Frequently Asked Question

How to connect grounds in multi-core models?
Last Updated a year ago

1. How do grounds work in Typhoon HIL Schematic Editor?

During the modeling process sometimes you may want to connect blocks to a ground component. The figure below shows an example of this, where the neutral points of Transformers Tr1 and Tr2 and Voltage sources Vs1 and Vs2 are all connected to the ground.


If you try to compile this model you will get an error message similar to this one:

Core coupling: Core Coupling 1 sides are connected.   
Please, make the needed corrections and restart the compilation.
Compilation process interrupted.

The reason for this message is how the ground component is modeled in Typhoon Software. The two nodes that are connected to ground components are resolved as one node during the compilation process, generating a short circuit between them. In principle the model above is equivalent to this one:


As shown, a Core Coupling is used with the intention to divide the circuit into 2 decoupled sub-circuits, but the green and red sides of the coupling remain connected through the ground components.

If this is your first time working with circuit partitioning or you have questions about the process, we warmly suggest you go through the circuit partitioning quick start guide. If you are not sure if the core coupling is needed in your circuit you can go directly to this link.

2. When should I (or shouldn't I) use a ground in my model?

Before adding ground elements in your model please consider the following:

  1. Typhoon models do not need a reference point as some other simulation softwares do. You can compile and run your model without any ground element inside it. The voltage measurement component has two terminals (positive and negative) and it is not referencing to any "neutral" point in the model.
  2. In most balanced 3-phase models using a ground component will not make any significant difference in model results.
  3. Adding ground components to your model creates additional connections, which can increase the FPGA matrix memory and processing power utilization.
  4. The Electric tag component is a generalization of the ground component. While with the ground component you are forcing the compiler to connect all the nodes, with the electric tag component you can create several subsets of connected nodes by specifying tag names.
  5. Often it is enough to connect neutral points of components inside one core. This can be done easily by specifying the scope of the Ground component to be core.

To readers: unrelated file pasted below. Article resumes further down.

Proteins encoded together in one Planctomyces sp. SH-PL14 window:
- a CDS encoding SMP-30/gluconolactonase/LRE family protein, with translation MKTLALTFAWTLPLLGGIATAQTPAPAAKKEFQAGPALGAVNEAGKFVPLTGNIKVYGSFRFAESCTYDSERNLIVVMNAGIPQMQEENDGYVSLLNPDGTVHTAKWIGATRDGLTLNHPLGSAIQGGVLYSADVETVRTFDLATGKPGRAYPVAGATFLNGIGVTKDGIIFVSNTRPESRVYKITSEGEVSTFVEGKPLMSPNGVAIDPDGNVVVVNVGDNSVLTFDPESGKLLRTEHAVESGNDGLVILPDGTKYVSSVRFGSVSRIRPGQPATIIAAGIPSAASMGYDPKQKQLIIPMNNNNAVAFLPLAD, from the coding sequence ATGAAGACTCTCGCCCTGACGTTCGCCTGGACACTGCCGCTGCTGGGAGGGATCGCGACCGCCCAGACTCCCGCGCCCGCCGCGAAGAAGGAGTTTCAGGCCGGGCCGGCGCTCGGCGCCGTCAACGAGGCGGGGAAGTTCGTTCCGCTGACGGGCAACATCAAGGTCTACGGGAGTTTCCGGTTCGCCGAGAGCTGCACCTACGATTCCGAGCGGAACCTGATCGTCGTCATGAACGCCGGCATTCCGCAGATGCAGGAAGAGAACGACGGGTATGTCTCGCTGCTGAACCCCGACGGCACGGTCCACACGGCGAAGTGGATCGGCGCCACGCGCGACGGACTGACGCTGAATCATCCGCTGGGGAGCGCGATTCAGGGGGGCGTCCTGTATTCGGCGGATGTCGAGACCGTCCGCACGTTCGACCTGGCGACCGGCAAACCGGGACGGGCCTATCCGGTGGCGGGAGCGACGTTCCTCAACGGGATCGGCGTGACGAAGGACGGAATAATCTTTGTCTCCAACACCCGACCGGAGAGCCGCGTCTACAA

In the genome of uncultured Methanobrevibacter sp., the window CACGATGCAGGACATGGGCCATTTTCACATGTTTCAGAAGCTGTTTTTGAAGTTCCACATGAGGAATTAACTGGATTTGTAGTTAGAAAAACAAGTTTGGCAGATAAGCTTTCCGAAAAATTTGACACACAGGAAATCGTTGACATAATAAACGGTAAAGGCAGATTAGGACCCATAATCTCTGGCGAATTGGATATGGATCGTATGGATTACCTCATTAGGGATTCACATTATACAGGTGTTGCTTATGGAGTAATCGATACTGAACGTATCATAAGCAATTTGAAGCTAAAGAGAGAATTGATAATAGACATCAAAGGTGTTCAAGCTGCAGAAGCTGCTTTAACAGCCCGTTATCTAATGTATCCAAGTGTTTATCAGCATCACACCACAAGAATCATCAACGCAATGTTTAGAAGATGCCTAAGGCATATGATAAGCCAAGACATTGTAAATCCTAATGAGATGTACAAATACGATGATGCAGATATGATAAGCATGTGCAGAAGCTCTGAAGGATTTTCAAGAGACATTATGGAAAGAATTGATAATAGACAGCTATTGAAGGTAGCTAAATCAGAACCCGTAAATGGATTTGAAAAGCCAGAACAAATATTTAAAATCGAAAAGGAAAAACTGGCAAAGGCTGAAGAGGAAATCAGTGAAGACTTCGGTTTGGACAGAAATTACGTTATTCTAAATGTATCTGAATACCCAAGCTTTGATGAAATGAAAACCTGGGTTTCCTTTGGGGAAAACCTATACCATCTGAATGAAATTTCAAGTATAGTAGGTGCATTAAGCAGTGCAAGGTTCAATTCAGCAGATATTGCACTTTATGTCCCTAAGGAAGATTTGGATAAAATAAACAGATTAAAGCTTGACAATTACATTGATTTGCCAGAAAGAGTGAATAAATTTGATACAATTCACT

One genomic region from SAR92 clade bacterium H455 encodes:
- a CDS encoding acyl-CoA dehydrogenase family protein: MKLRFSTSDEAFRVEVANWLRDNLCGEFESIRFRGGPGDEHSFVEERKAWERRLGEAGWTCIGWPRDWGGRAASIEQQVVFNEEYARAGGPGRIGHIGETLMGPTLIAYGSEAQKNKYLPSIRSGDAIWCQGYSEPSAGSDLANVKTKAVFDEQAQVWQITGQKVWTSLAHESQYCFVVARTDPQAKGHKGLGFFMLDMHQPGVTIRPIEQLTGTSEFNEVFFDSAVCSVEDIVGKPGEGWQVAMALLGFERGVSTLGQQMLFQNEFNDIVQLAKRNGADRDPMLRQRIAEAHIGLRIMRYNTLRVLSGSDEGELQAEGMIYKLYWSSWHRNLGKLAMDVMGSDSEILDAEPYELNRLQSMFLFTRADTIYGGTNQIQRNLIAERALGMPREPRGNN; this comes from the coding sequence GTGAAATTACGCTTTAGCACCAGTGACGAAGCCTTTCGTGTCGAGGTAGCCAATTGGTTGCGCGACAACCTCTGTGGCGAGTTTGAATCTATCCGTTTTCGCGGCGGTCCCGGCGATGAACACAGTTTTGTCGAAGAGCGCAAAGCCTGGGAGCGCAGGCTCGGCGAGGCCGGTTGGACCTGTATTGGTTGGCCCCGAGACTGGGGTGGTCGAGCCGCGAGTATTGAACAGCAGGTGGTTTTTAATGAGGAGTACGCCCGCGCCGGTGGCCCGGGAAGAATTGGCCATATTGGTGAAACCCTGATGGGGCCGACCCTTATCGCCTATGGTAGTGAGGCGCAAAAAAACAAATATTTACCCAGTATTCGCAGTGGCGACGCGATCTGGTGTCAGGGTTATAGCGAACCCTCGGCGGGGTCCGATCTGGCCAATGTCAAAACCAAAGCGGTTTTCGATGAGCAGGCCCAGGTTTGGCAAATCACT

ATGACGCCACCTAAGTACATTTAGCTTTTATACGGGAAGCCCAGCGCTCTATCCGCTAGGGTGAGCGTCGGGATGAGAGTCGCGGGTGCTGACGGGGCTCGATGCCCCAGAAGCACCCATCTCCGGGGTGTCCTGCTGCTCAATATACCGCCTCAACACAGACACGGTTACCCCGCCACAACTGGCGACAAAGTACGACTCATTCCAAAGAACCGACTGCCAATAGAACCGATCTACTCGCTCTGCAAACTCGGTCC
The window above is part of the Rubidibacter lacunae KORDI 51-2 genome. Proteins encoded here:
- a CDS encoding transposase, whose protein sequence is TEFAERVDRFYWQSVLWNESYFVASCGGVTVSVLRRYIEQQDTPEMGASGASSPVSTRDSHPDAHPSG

Alternatively, connecting neutral points in another core separately can be done with electric tags. This is illustrated in the figure below.image
  6. In case you want to measure phase voltage in a 3-phase system, you can make an "artificial" neutral point using a shunt resistor. For example if the voltage level is 10kV, you can set Rshunt = 1e6Ω which will consume only 100W of power. The described concept is illustrated in the figure bellow. Also, it is worth mentioning that you can use our microgrid component: Three-Phase Meter which has prebuild option of creating artificial neutral point.

3. What if grounds from different cores unavoidably have to be connected?

In some applications, it is crucial to connect grounds/neutral points between two or more FPGA cores. Typical use cases are power electronics applications with significant zero component in 3-phase system. The general rule in these kinds of situations is to use core coupling with one phase more than the original number of phases. To be more precise following has to be done:

    1. Single Phase Core Coupling has to be replaced with Three Phase Core Coupling,
    2. Three Phase Core Coupling has to be replaced with Four Phase Core Coupling, and
    3. Four Phase Core Coupling has to be replaced with Five Phase Core Coupling

Below are the illustrated cases (a) and (b):



The Important thing to note is that an increasing number of phases in core couplings enlarge model complexity which can result in the need for a larger simulations step, or in extreme cases, even the inability to fit the model on HIL device. For these reasons, it is encouraged to avoid connecting grounds from multiple FPGA cores if possible.

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